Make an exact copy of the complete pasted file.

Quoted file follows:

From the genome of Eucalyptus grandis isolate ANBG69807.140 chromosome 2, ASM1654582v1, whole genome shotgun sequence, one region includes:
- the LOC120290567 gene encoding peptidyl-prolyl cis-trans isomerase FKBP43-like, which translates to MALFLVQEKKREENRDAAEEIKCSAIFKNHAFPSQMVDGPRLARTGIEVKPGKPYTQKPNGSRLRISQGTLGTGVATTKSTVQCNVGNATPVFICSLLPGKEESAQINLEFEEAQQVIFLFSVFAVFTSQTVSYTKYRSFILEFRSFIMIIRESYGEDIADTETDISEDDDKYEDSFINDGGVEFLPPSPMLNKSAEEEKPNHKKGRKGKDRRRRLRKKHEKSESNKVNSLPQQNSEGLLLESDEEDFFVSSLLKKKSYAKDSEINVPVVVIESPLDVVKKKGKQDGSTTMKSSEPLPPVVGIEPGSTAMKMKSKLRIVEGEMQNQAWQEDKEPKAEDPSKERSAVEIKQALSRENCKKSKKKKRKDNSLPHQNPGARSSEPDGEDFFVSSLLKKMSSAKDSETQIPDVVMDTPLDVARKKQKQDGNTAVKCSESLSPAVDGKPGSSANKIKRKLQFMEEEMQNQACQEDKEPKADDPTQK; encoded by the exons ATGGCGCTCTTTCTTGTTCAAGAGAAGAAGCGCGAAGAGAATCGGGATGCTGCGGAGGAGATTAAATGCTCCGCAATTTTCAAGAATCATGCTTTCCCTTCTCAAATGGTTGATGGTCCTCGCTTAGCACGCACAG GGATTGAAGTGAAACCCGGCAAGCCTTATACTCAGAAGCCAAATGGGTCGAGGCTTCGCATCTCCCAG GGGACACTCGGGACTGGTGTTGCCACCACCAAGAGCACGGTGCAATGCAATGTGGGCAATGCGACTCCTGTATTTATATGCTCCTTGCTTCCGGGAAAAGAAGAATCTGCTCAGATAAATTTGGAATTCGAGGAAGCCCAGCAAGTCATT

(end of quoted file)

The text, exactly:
From the genome of Eucalyptus grandis isolate ANBG69807.140 chromosome 2, ASM1654582v1, whole genome shotgun sequence, one region includes:
- the LOC120290567 gene encoding peptidyl-prolyl cis-trans isomerase FKBP43-like, which translates to MALFLVQEKKREENRDAAEEIKCSAIFKNHAFPSQMVDGPRLARTGIEVKPGKPYTQKPNGSRLRISQGTLGTGVATTKSTVQCNVGNATPVFICSLLPGKEESAQINLEFEEAQQVIFLFSVFAVFTSQTVSYTKYRSFILEFRSFIMIIRESYGEDIADTETDISEDDDKYEDSFINDGGVEFLPPSPMLNKSAEEEKPNHKKGRKGKDRRRRLRKKHEKSESNKVNSLPQQNSEGLLLESDEEDFFVSSLLKKKSYAKDSEINVPVVVIESPLDVVKKKGKQDGSTTMKSSEPLPPVVGIEPGSTAMKMKSKLRIVEGEMQNQAWQEDKEPKAEDPSKERSAVEIKQALSRENCKKSKKKKRKDNSLPHQNPGARSSEPDGEDFFVSSLLKKMSSAKDSETQIPDVVMDTPLDVARKKQKQDGNTAVKCSESLSPAVDGKPGSSANKIKRKLQFMEEEMQNQACQEDKEPKADDPTQK; encoded by the exons ATGGCGCTCTTTCTTGTTCAAGAGAAGAAGCGCGAAGAGAATCGGGATGCTGCGGAGGAGATTAAATGCTCCGCAATTTTCAAGAATCATGCTTTCCCTTCTCAAATGGTTGATGGTCCTCGCTTAGCACGCACAG GGATTGAAGTGAAACCCGGCAAGCCTTATACTCAGAAGCCAAATGGGTCGAGGCTTCGCATCTCCCAG GGGACACTCGGGACTGGTGTTGCCACCACCAAGAGCACGGTGCAATGCAATGTGGGCAATGCGACTCCTGTATTTATATGCTCCTTGCTTCCGGGAAAAGAAGAATCTGCTCAGATAAATTTGGAATTCGAGGAAGCCCAGCAAGTCATT